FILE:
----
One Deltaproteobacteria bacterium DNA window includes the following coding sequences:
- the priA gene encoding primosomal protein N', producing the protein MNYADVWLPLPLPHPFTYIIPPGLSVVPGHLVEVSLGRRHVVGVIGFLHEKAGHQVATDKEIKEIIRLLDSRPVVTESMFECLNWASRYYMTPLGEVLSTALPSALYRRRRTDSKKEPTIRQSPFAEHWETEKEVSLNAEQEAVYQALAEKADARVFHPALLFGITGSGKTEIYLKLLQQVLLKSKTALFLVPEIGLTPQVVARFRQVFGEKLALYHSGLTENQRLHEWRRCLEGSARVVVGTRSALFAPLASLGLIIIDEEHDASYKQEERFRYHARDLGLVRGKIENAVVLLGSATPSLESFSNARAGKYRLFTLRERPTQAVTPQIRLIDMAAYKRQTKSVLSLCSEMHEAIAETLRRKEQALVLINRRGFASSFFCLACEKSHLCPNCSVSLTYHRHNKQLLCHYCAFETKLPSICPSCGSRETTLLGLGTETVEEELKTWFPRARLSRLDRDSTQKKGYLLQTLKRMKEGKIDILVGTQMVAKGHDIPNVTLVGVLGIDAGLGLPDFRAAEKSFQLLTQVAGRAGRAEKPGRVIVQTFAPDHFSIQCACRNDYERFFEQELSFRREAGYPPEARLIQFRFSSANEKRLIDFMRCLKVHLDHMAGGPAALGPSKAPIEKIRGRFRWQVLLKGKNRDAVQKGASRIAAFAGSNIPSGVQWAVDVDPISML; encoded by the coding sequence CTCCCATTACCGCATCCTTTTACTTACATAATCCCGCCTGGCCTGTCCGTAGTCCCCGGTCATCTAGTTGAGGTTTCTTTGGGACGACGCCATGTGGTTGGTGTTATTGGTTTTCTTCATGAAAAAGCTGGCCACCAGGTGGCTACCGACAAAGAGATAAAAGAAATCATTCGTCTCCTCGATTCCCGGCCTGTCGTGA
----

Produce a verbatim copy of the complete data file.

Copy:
One Deltaproteobacteria bacterium DNA window includes the following coding sequences:
- the priA gene encoding primosomal protein N', producing the protein MNYADVWLPLPLPHPFTYIIPPGLSVVPGHLVEVSLGRRHVVGVIGFLHEKAGHQVATDKEIKEIIRLLDSRPVVTESMFECLNWASRYYMTPLGEVLSTALPSALYRRRRTDSKKEPTIRQSPFAEHWETEKEVSLNAEQEAVYQALAEKADARVFHPALLFGITGSGKTEIYLKLLQQVLLKSKTALFLVPEIGLTPQVVARFRQVFGEKLALYHSGLTENQRLHEWRRCLEGSARVVVGTRSALFAPLASLGLIIIDEEHDASYKQEERFRYHARDLGLVRGKIENAVVLLGSATPSLESFSNARAGKYRLFTLRERPTQAVTPQIRLIDMAAYKRQTKSVLSLCSEMHEAIAETLRRKEQALVLINRRGFASSFFCLACEKSHLCPNCSVSLTYHRHNKQLLCHYCAFETKLPSICPSCGSRETTLLGLGTETVEEELKTWFPRARLSRLDRDSTQKKGYLLQTLKRMKEGKIDILVGTQMVAKGHDIPNVTLVGVLGIDAGLGLPDFRAAEKSFQLLTQVAGRAGRAEKPGRVIVQTFAPDHFSIQCACRNDYERFFEQELSFRREAGYPPEARLIQFRFSSANEKRLIDFMRCLKVHLDHMAGGPAALGPSKAPIEKIRGRFRWQVLLKGKNRDAVQKGASRIAAFAGSNIPSGVQWAVDVDPISML; encoded by the coding sequence CTCCCATTACCGCATCCTTTTACTTACATAATCCCGCCTGGCCTGTCCGTAGTCCCCGGTCATCTAGTTGAGGTTTCTTTGGGACGACGCCATGTGGTTGGTGTTATTGGTTTTCTTCATGAAAAAGCTGGCCACCAGGTGGCTACCGACAAAGAGATAAAAGAAATCATTCGTCTCCTCGATTCCCGGCCTGTCGTGA